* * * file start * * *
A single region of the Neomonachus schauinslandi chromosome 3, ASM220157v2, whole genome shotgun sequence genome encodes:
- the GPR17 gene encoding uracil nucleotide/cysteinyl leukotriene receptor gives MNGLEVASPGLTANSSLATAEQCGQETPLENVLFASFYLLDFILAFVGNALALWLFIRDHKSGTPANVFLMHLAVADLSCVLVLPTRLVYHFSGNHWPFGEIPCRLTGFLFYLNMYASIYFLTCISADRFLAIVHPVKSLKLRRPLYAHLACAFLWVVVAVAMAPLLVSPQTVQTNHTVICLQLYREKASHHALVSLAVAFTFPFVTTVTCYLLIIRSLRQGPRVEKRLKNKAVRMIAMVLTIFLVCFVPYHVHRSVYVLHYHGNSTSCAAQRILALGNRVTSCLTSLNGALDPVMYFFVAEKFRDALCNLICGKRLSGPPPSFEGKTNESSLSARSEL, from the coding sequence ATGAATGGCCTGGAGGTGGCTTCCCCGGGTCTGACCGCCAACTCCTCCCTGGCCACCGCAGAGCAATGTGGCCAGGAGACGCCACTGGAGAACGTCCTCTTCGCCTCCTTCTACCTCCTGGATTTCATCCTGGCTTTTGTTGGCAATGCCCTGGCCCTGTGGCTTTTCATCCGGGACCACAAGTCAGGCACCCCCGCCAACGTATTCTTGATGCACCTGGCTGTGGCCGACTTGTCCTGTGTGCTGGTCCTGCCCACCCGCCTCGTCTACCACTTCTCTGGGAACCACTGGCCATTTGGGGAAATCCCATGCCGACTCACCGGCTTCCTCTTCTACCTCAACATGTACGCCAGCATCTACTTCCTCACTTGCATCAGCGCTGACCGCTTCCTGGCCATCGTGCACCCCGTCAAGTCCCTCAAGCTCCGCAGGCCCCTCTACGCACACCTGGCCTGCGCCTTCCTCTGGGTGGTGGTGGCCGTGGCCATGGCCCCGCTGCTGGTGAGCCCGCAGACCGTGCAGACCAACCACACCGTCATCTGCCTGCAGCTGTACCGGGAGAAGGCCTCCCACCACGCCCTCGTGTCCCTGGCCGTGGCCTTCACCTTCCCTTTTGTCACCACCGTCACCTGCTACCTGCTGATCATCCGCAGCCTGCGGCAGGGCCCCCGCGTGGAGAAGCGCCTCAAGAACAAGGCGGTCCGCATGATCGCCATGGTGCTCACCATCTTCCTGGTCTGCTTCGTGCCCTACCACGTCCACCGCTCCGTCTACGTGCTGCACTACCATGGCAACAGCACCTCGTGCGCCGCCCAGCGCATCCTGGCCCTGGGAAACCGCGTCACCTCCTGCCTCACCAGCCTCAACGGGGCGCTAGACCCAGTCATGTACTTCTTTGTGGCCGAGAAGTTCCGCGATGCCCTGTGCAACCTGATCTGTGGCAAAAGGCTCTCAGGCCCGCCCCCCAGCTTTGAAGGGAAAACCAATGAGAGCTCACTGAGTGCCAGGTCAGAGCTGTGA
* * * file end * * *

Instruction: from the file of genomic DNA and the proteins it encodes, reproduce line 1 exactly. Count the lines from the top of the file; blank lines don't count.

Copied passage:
A single region of the Neomonachus schauinslandi chromosome 3, ASM220157v2, whole genome shotgun sequence genome encodes: